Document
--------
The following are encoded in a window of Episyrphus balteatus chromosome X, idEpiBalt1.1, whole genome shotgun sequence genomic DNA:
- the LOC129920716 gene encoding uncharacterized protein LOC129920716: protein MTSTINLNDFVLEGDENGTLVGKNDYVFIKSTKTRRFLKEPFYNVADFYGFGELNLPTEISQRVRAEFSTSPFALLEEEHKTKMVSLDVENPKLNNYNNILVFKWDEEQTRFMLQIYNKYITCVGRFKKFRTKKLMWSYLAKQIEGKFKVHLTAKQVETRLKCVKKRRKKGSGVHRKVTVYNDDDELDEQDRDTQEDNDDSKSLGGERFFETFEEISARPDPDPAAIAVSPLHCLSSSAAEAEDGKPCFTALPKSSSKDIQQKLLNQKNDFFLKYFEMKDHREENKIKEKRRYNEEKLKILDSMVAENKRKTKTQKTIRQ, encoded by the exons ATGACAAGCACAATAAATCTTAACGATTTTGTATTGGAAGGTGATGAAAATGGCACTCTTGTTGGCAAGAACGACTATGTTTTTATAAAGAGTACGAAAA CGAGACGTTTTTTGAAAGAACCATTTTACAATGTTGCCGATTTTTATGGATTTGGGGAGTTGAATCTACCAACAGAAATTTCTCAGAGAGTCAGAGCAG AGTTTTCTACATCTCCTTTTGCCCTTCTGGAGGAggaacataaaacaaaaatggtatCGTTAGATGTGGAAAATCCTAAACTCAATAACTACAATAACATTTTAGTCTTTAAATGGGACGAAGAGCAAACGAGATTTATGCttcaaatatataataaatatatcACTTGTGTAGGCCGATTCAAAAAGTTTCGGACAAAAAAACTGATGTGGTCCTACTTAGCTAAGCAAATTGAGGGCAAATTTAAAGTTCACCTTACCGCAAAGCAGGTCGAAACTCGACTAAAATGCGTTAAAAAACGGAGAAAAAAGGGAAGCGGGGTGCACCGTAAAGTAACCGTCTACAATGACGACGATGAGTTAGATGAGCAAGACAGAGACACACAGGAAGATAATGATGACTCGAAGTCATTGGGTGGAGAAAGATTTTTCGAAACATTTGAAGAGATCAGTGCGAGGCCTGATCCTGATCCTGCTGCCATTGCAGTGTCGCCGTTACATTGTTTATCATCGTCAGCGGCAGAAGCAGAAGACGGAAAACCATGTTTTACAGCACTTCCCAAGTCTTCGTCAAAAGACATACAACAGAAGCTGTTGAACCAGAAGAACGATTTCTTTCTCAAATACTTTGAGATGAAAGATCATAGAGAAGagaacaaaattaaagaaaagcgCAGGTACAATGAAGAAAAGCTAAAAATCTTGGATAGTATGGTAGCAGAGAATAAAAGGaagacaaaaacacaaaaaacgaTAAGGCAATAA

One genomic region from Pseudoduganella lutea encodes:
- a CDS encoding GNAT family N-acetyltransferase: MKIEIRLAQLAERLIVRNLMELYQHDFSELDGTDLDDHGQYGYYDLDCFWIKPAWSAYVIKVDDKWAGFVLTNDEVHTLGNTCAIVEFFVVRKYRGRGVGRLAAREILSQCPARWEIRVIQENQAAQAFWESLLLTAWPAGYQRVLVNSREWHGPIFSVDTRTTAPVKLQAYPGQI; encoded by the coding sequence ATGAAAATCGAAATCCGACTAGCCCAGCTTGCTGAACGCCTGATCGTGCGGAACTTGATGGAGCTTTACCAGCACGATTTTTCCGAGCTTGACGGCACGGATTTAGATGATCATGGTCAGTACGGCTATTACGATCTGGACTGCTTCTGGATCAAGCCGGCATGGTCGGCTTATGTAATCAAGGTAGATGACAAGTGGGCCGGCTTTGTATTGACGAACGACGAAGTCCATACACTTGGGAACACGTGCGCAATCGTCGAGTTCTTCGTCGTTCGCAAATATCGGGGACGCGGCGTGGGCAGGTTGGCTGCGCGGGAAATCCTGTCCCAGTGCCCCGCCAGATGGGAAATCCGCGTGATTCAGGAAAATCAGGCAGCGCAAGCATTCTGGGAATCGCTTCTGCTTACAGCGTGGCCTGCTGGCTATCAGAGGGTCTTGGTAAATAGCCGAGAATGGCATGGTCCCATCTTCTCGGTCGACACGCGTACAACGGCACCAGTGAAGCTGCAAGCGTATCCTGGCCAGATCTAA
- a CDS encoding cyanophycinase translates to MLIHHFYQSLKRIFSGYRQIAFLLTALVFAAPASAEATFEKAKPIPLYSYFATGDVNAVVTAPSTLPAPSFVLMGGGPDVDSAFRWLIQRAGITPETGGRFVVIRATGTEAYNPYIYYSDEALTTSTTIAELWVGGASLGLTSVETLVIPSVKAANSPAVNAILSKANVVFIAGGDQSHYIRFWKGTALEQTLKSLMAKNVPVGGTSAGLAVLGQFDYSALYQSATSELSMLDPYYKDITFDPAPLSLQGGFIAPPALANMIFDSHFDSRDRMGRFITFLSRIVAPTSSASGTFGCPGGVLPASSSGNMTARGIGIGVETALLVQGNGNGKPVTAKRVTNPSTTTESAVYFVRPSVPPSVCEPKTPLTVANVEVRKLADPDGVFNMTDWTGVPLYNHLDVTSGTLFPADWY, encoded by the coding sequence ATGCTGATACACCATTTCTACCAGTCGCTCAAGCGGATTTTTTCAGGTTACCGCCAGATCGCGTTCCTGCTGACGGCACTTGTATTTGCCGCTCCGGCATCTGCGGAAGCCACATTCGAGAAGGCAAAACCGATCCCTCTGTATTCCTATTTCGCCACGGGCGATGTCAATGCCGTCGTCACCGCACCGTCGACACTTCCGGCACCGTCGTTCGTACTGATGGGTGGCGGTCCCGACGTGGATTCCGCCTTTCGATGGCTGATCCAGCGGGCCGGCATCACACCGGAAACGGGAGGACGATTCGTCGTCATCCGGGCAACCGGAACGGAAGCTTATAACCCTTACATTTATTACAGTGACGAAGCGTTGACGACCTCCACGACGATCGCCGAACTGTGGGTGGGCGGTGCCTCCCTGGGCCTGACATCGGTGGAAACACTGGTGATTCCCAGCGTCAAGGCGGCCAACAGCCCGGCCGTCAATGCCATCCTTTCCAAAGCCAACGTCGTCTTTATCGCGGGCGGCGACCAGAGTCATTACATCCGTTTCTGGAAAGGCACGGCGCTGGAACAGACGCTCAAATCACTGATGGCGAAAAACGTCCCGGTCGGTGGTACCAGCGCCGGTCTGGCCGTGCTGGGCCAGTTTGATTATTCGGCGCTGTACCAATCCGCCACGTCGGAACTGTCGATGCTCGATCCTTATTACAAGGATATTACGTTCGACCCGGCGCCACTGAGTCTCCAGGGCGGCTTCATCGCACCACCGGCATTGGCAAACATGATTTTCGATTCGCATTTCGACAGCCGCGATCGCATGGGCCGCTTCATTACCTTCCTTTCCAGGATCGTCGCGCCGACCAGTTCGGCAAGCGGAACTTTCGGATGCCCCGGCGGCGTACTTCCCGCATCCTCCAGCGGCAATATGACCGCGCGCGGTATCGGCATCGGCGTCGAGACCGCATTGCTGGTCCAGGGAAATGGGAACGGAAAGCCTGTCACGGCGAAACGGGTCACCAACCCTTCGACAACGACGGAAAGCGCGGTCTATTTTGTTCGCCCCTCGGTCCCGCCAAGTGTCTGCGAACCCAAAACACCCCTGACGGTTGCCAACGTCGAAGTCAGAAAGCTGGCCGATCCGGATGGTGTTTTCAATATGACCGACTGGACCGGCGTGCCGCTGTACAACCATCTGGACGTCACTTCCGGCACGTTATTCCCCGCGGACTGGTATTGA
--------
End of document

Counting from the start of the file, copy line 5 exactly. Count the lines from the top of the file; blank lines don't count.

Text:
- a CDS encoding cyanophycinase translates to MLIHHFYQSLKRIFSGYRQIAFLLTALVFAAPASAEATFEKAKPIPLYSYFATGDVNAVVTAPSTLPAPSFVLMGGGPDVDSAFRWLIQRAGITPETGGRFVVIRATGTEAYNPYIYYSDEALTTSTTIAELWVGGASLGLTSVETLVIPSVKAANSPAVNAILSKANVVFIAGGDQSHYIRFWKGTALEQTLKSLMAKNVPVGGTSAGLAVLGQFDYSALYQSATSELSMLDPYYKDITFDPAPLSLQGGFIAPPALANMIFDSHFDSRDRMGRFITFLSRIVAPTSSASGTFGCPGGVLPASSSGNMTARGIGIGVETALLVQGNGNGKPVTAKRVTNPSTTTESAVYFVRPSVPPSVCEPKTPLTVANVEVRKLADPDGVFNMTDWTGVPLYNHLDVTSGTLFPADWY, encoded by the coding sequence ATGCTGATACACCATTTCTACCAGTCGCTCAAGCGGATTTTTTCAGGTTACCGCCAGATCGCGTTCCTGCTGACGGCACTTGTATTTGCCGCTCCGGCATCTGCGGAAGCCACATTCGAGAAGGCAAAACCGATCCCTCTGTATTCCTATTTCGCCACGGGCGATGTCAATGCCGTCGTCACCGCACCGTCGACACTTCCGGCACCGTCGTTCGTACTGATGGGTGGCGGTCCCGACGTGGATTCCGCCTTTCGATGGCTGATCCAGCGGGCCGGCATCACACCGGAAACGGGAGGACGATTCGTCGTCATCCGGGCAACCGGAACGGAAGCTTATAACCCTTACATTTATTACAGTGACGAAGCGTTGACGACCTCCACGACGATCGCCGAACTGTGGGTGGGCGGTGCCTCCCTGGGCCTGACATCGGTGGAAACACTGGTGATTCCCAGCGTCAAGGCGGCCAACAGCCCGGCCGTCAATGCCATCCTTTCCAAAGCCAACGTCGTCTTTATCGCGGGCGGCGACCAGAGTCATTACATCCGTTTCTGGAAAGGCACGGCGCTGGAACAGACGCTCAAATCACTGATGGCGAAAAACGTCCCGGTCGGTGGTACCAGCGCCGGTCTGGCCGTGCTGGGCCAGTTTGATTATTCGGCGCTGTACCAATCCGCCACGTCGGAACTGTCGATGCTCGATCCTTATTACAAGGATATTACGTTCGACCCGGCGCCACTGAGTCTCCAGGGCGGCTTCATCGCACCACCGGCATTGGCAAACATGATTTTCGATTCGCATTTCGACAGCCGCGATCGCATGGGCCGCTTCATTACCTTCCTTTCCAGGATCGTCGCGCCGACCAGTTCGGCAAGCGGAACTTTCGGATGCCCCGGCGGCGTACTTCCCGCATCCTCCAGCGGCAATATGACCGCGCGCGGTATCGGCATCGGCGTCGAGACCGCATTGCTGGTCCAGGGAAATGGGAACGGAAAGCCTGTCACGGCGAAACGGGTCACCAACCCTTCGACAACGACGGAAAGCGCGGTCTATTTTGTTCGCCCCTCGGTCCCGCCAAGTGTCTGCGAACCCAAAACACCCCTGACGGTTGCCAACGTCGAAGTCAGAAAGCTGGCCGATCCGGATGGTGTTTTCAATATGACCGACTGGACCGGCGTGCCGCTGTACAACCATCTGGACGTCACTTCCGGCACGTTATTCCCCGCGGACTGGTATTGA